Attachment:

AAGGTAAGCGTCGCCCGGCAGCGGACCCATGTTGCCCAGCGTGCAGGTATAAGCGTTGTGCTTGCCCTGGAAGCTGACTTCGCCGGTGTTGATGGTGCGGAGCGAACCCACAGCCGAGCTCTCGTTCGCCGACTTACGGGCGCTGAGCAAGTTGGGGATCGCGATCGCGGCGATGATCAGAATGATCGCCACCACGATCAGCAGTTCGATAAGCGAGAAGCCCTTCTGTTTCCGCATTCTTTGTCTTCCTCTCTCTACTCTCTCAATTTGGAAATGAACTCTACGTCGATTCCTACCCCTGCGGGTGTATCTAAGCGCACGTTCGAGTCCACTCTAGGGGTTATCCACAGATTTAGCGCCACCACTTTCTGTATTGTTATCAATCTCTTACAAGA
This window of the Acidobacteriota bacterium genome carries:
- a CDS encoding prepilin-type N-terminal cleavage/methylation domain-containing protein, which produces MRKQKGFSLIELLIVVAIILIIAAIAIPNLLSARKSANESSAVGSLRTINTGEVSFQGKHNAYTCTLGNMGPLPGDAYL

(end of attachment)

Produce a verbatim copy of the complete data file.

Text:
AAGGTAAGCGTCGCCCGGCAGCGGACCCATGTTGCCCAGCGTGCAGGTATAAGCGTTGTGCTTGCCCTGGAAGCTGACTTCGCCGGTGTTGATGGTGCGGAGCGAACCCACAGCCGAGCTCTCGTTCGCCGACTTACGGGCGCTGAGCAAGTTGGGGATCGCGATCGCGGCGATGATCAGAATGATCGCCACCACGATCAGCAGTTCGATAAGCGAGAAGCCCTTCTGTTTCCGCATTCTTTGTCTTCCTCTCTCTACTCTCTCAATTTGGAAATGAACTCTACGTCGATTCCTACCCCTGCGGGTGTATCTAAGCGCACGTTCGAGTCCACTCTAGGGGTTATCCACAGATTTAGCGCCACCACTTTCTGTATTGTTATCAATCTCTTACAAGA
This window of the Acidobacteriota bacterium genome carries:
- a CDS encoding prepilin-type N-terminal cleavage/methylation domain-containing protein, which produces MRKQKGFSLIELLIVVAIILIIAAIAIPNLLSARKSANESSAVGSLRTINTGEVSFQGKHNAYTCTLGNMGPLPGDAYL